Clinton’s visit will follow a trip to Dublin, and his focus will be on the current work being overseen by Secretary of State Hillary Clinton.
In Dublin he will attend a dinner for American Ireland Fund Chairman Loretta Brennan Glucksman, and also officially open the Clinton Institute at University College Dublin.
“The president has remained keenly interested in Northern Ireland and the work we’re doing on behalf of Secretary Hillary Clinton there,” U.S. economic envoy to Northern Ireland Declan Kelly told the Irish Voice.
“He agreed to visit and I am hugely thankful to him for that. The details are not yet finalized, but the intention is to let him see for himself some of the great things that are going on in Northern Ireland since he was last there. It’s almost the 10th anniversary of his historic visit in 2001.”
The visit comes in advance of the U.S.-Northern Ireland Economic Conference which will be held on October 19 at the State Department in Washington, D.C.
Said Kelly, “Hillary Clinton, as the former first lady, then senator for New York and now as secretary of state has consistently demonstrated her passion for Northern Ireland and everything that happens there. Over the course of the last year she has worked hard to assist the peace process, and her appointment of me as economic envoy to Northern Ireland is further proof of her commitment.
“Given Bill Clinton’s influence and the position he enjoys in the world, his participation is a huge vote of confidence in Northern Ireland and I know that everybody appreciates it very much,” added Kelly.
The October 19 conference is now in the final planning stages. “We are in the final stages of planning and preparation and we have been working on it now for about six months,” said Kelly.
“The format will be quite different to any investment conference on Northern Ireland that’s been seen before. We have been working closely with the Northern Ireland administration and with Invest Northern Ireland to host a smaller event that is targeted specifically at the CEOs of existing investors in Northern Ireland, along with potential investors and influencers who can potentially bring economic stimulus to the region.”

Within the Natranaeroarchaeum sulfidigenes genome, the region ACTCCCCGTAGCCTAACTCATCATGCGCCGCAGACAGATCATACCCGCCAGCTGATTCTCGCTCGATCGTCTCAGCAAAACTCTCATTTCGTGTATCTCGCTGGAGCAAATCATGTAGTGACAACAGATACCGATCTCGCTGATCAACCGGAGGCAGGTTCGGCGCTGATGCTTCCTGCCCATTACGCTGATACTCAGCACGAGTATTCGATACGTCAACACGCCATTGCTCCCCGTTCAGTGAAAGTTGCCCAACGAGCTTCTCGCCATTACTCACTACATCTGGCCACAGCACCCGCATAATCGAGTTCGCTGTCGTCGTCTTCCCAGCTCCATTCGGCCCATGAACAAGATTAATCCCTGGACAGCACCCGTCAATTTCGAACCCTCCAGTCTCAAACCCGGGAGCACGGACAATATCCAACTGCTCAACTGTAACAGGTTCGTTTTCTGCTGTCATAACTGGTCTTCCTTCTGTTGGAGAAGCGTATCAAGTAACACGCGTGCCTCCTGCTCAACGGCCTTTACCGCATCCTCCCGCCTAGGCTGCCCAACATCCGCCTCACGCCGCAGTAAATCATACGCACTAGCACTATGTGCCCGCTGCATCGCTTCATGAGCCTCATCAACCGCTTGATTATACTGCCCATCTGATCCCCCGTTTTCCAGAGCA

Several of the CEOs of multibillion dollar companies have agreed to come and spend a day advocating on behalf of Northern Ireland to their fellow CEOs who have yet to invest in the region.
“We have been very pleased with the response we’ve received from companies we’ve targeted to come and attend,” Kelly said.
Maria Bartiromo, the anchor of CNBC’s Closing Bell with Maria Bartiromo, has agreed to moderate two of the sessions at the conference.
It’s understood the current format will have existing investors talk about their experiences in one session. Potential investors will also discuss their companies’ targets and what they would hope to achieve if they invest in the region.
The conference currently has an attendee list that is running at 70 to 80 invited guests. It will be held at the State Department, where Secretary Clinton will act as host.
“We’re hopeful these initiatives will have long term impact,” says Kelly. “Already we will hear about the experiences of companies like All State, CitiBank, the New York Stock Exchange, Seagate and Caterpillar, which have enterprises in the region.
“The existing investors have already gone down the roads and see the point of investing in Northern Ireland. They will sit down with their counterparts and tell them why it’s a very good time to invest in the region.”
Northern Ireland, says Kelly, enjoys huge advantages because of its geographical position, and the fact that it has one of the most educated workforces in the world (including the highest ranking test scores in the U.K.) and the lowest operating costs in the whole of Europe.
“I think Northern Ireland has an embarrassment of riches to bring to the table at a time when many other economies don’t have those things,” added Kelly.
“There are huge grounds for optimism, and there is no reason to suspect that Northern Ireland can’t punch above its weight.”
POLL: Who won the first presidential debate, Clinton or Trump?